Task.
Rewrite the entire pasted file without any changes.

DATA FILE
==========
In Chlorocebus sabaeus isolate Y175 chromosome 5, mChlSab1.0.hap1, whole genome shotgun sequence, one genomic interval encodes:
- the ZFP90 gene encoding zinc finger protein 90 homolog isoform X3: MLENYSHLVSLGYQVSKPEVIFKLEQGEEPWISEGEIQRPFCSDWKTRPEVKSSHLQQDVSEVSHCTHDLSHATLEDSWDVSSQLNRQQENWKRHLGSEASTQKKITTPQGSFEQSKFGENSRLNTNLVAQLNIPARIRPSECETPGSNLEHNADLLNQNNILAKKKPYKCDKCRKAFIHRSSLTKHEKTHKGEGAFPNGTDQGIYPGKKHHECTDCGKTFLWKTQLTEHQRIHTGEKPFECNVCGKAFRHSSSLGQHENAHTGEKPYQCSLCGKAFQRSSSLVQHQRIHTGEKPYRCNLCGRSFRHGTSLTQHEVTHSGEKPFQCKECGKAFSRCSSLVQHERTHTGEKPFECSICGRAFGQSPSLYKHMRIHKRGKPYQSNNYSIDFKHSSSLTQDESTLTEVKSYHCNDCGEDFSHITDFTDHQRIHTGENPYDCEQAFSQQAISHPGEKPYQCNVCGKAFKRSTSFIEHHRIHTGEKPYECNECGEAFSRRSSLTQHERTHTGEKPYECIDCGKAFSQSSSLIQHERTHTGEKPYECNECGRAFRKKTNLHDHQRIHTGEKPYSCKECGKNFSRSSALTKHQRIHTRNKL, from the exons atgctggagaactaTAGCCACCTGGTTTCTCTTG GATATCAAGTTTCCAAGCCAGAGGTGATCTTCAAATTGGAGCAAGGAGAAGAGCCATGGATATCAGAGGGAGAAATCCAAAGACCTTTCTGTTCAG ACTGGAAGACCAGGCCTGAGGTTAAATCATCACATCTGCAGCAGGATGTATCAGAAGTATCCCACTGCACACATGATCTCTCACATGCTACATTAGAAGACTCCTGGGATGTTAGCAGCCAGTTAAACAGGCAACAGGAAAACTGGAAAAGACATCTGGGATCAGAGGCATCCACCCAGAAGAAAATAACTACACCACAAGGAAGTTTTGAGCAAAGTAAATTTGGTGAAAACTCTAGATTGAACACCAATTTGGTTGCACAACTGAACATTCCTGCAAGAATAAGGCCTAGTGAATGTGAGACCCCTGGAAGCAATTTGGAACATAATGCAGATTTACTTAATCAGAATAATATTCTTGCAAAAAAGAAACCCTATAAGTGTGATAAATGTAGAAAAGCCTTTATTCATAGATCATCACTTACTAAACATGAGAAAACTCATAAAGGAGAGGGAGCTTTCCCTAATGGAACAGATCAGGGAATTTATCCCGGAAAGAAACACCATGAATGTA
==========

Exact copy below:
In Chlorocebus sabaeus isolate Y175 chromosome 5, mChlSab1.0.hap1, whole genome shotgun sequence, one genomic interval encodes:
- the ZFP90 gene encoding zinc finger protein 90 homolog isoform X3: MLENYSHLVSLGYQVSKPEVIFKLEQGEEPWISEGEIQRPFCSDWKTRPEVKSSHLQQDVSEVSHCTHDLSHATLEDSWDVSSQLNRQQENWKRHLGSEASTQKKITTPQGSFEQSKFGENSRLNTNLVAQLNIPARIRPSECETPGSNLEHNADLLNQNNILAKKKPYKCDKCRKAFIHRSSLTKHEKTHKGEGAFPNGTDQGIYPGKKHHECTDCGKTFLWKTQLTEHQRIHTGEKPFECNVCGKAFRHSSSLGQHENAHTGEKPYQCSLCGKAFQRSSSLVQHQRIHTGEKPYRCNLCGRSFRHGTSLTQHEVTHSGEKPFQCKECGKAFSRCSSLVQHERTHTGEKPFECSICGRAFGQSPSLYKHMRIHKRGKPYQSNNYSIDFKHSSSLTQDESTLTEVKSYHCNDCGEDFSHITDFTDHQRIHTGENPYDCEQAFSQQAISHPGEKPYQCNVCGKAFKRSTSFIEHHRIHTGEKPYECNECGEAFSRRSSLTQHERTHTGEKPYECIDCGKAFSQSSSLIQHERTHTGEKPYECNECGRAFRKKTNLHDHQRIHTGEKPYSCKECGKNFSRSSALTKHQRIHTRNKL, from the exons atgctggagaactaTAGCCACCTGGTTTCTCTTG GATATCAAGTTTCCAAGCCAGAGGTGATCTTCAAATTGGAGCAAGGAGAAGAGCCATGGATATCAGAGGGAGAAATCCAAAGACCTTTCTGTTCAG ACTGGAAGACCAGGCCTGAGGTTAAATCATCACATCTGCAGCAGGATGTATCAGAAGTATCCCACTGCACACATGATCTCTCACATGCTACATTAGAAGACTCCTGGGATGTTAGCAGCCAGTTAAACAGGCAACAGGAAAACTGGAAAAGACATCTGGGATCAGAGGCATCCACCCAGAAGAAAATAACTACACCACAAGGAAGTTTTGAGCAAAGTAAATTTGGTGAAAACTCTAGATTGAACACCAATTTGGTTGCACAACTGAACATTCCTGCAAGAATAAGGCCTAGTGAATGTGAGACCCCTGGAAGCAATTTGGAACATAATGCAGATTTACTTAATCAGAATAATATTCTTGCAAAAAAGAAACCCTATAAGTGTGATAAATGTAGAAAAGCCTTTATTCATAGATCATCACTTACTAAACATGAGAAAACTCATAAAGGAGAGGGAGCTTTCCCTAATGGAACAGATCAGGGAATTTATCCCGGAAAGAAACACCATGAATGTA